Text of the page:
So here we are. The first Thursday of every month, 9-10pm – let’s talk about children’s literature on Twitter with the hashtag #kidbkgrp. Do come along – I’d love to see you there :) Continue reading
My rating: 5 of 5 stars
“Torak woke with a jolt from a sleep he’d never meant to have”
This, the opener to Paver’s stone age saga, sets the scene instantly and does so with a great and vivid grace. This sentence. This book. This story, this richness of story, this richness of tone, of voice, this book, oh my god, this book.
It’s rare, I think, to find a story which is written so sparsely, so subtly, and yet have every word tinged with such a great and terrible grace that you can feel it. All of it. The words spill from this book until it is not book-bound and simply is.
It is a great and terrible thing, Paver’s writing, for she writes so quietly and perfectly. So simply. So tightly: “An ember spat. The dark trees leaned closer to listen”.
This is such story.
It is the story of Torak’s quest; his father has been slaughtered by a giant demon who came to them as an immense bear, and now Torak has to survive against a world that is full of terror and foretold horrors. The only thing he has on his side is Wolf; his ally, his brother, a young wolf cub.
Paver shifts viewpoints between the two characters occasionally, writing both young boy and young wolf with such grace. There’s a great orality to her text as well, a spell in her words.
When I reached the end of this, I started to get a bit nervous. Have you ever had that? That sort of book sadness; that feel that nothing can ever be as quite as good as this moment that you have, right now, this connection between you and a story, and you are so deeply aware that you may never experience that again? I had that. I have that now. I don’t want to let this book go and yet, I have the feverish urge to want to do so. I need this story to go on. I need more of Paver’s beautiful writing. I need it.
One final thing to note is that I was lucky enough to read the 10th anniversary edition of Wolf Brother, courtesy of Orion (ISBN: 9781444015416). It is a ridiculously beautiful book as so many of theirs are and a genuine joy to read. The cover is embossed and the edge of the papers are inked with signs and symbols from the book. It is so beautiful. So, so beautiful.
My rating: 3 of 5 stars
Thanks to my local charity shop, I recently picked up a batch of the Pamela Cox fill-in titles for both St Clare’s and Malory Towers and was a bit fascinated to see what I thought of them. I’d registered that they existed but had never, quite, wanted to read them. It’s hard to quantify why I didn’t but I think it had something to do with the whole fact that, well, Enid Blyton is so resolutely Enid Blyton that thought of somebody else trying to be Enid Blyton blew my mind a little bit.
And these books do feel like they are undercover Enid Blyton titles. There’s something interesting in how Cox’s name doesn’t appear on the front and instead we see that familiar signature of Blyton’s on the cover. It feels a little like these are packaged as Blyton books rather than, say, a book written in the St Clare’s series but by another author. And that’s interesting to me. Do we buy these books as St Clare’s books, or Blyton, or Cox? What sort of pre-reading do we come to these books with; these books that both fit and don’t fit into the Blyton school story canon?
The Sixth Form at St Clare’s is one of the books that I felt a greater affinity with and that was primarily because I was already acquainted with the characters. I already loved them, really. My reading of the Malory Towers fill-ins (they’re the story of Felicity Rivers and her journey through the school) have been substantially different in that I have had to let go of the fact that I want them to be about Darrell and Sally and Alicia. I want that story. And there’s a necessary reading process of grieving for that.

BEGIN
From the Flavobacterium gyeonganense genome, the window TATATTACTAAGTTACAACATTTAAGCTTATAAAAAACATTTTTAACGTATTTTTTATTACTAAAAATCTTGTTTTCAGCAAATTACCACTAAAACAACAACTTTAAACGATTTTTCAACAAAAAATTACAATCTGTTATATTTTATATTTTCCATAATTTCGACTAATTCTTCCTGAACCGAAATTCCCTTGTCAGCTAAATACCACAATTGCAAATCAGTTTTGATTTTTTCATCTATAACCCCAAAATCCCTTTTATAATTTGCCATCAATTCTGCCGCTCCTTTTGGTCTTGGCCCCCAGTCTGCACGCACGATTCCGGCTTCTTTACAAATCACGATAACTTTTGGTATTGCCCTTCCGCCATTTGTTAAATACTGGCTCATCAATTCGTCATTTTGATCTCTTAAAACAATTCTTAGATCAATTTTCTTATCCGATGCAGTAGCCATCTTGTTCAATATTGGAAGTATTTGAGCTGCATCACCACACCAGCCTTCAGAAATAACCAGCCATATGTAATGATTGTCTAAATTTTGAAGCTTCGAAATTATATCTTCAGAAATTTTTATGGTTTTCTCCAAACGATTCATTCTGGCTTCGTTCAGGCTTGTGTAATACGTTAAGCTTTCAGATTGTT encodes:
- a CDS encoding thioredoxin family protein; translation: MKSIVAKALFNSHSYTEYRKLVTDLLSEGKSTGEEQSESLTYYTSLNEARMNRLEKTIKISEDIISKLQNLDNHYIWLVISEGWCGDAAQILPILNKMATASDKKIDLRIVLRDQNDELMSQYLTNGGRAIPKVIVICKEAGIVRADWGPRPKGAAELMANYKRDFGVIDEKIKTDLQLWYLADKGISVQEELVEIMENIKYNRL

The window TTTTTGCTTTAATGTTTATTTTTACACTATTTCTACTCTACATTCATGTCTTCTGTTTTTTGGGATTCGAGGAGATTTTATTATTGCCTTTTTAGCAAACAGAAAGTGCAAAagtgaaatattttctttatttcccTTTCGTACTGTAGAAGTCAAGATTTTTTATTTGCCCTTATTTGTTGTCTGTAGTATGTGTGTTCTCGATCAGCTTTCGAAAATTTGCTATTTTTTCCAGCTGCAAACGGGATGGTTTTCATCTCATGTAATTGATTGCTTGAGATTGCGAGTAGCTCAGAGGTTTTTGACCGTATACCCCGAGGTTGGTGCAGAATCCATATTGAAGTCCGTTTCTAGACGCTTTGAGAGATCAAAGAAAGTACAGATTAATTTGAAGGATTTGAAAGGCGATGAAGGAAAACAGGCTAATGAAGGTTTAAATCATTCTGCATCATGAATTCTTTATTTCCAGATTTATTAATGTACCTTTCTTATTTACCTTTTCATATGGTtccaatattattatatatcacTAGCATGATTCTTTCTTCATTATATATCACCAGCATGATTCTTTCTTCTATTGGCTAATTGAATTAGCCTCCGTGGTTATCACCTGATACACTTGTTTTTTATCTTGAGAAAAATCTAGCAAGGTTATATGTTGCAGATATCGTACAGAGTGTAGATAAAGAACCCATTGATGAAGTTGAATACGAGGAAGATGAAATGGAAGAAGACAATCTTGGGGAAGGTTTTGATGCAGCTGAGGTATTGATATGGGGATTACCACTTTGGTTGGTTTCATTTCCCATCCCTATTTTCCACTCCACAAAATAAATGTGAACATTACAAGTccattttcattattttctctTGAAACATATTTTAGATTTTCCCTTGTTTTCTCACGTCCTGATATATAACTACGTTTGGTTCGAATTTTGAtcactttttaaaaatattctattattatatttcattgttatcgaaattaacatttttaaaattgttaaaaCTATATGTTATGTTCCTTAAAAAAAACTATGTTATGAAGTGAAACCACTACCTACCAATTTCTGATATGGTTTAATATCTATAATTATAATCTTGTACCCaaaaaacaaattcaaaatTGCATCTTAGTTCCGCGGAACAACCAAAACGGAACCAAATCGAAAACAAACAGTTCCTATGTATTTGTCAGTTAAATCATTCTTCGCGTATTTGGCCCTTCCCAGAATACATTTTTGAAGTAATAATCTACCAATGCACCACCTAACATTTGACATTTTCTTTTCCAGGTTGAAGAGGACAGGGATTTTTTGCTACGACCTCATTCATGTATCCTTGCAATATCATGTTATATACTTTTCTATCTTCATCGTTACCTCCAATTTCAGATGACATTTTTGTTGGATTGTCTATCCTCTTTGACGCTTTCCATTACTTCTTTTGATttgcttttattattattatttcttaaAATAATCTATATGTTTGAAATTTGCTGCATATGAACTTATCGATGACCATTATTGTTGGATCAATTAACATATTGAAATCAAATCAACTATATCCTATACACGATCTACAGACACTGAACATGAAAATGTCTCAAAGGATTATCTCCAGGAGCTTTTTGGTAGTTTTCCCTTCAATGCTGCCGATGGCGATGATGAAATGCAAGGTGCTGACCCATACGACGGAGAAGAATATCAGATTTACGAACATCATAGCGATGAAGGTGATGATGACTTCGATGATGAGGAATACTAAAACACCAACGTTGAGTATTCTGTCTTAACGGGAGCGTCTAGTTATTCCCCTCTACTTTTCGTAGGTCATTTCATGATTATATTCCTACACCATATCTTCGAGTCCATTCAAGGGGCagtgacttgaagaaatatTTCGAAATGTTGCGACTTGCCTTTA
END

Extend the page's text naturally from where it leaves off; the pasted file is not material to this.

So here we are with Pat and Isobel, the don’t care O’Sullivan twins, and it’s all rather lovely. There were a few plot twists which felt far too modern and a little off-canon (I found the ‘coming to the sixth form with your problems’ plot, very problematic), and certain of the new girls didn’t quite gel with the context of the series as a whole.
But I did enjoy it. I enjoyed it because I’ve always wanted this story. I’ve always wanted to know what happened – and Cox is very good at delivering that. She knows her series and she knows the motifs of it so well, Mam’zelle Dupot and Mam’zelle Rougier, Miss Potts, midnight feasts, Miss Theobald being awesome (Carlotta being awesome…). It’s a lovely book. And I think the key for my enjoyment of it was to acknowledge what it wasn’t, and understanding why it wasn’t that, and then appreciating what it was.
This morning, I accepted an offer from the University of York for their full time PhD programme. I will be researching children’s literature and literary tourism. (Aren’t you all impressed at how calmly I said that? Let’s just say the reality involves lots of WOARGH and buying of new pencil cases).
I’m ridiculously excited about it and the opportunity to wallow, in depth, in some of my most beloved texts. I’m hoping to look at things like Robin Jarvis and his ridiculously wonderful Whitby books, Enid Blyton and Bourne End and perhaps, just maybe, get chance to squeeze in some Chalet School books. There’s a chance for me to look at Noel Streatfeild and Madame Fidolia’s Children’s Academy of Dancing and Stage Training, or to read about the Jinny books by Patricia Leitch.
Basically, it’s a glorious, huge, topic and one that I’m very interested in (which is handy, as I’ve just signed up to study it for three years!). An opportunity to study this in depth is a great and exciting gift.
(And on a final note, if you’re a publishing / literary / heritage / museum type, who wants to be in on this research from day one, it may be worth us having a chat? One key driver of this research for me is for it to have practical, applicable and commercial interest. If you think I might be of use to you, please do get in touch. I’d love to hear from you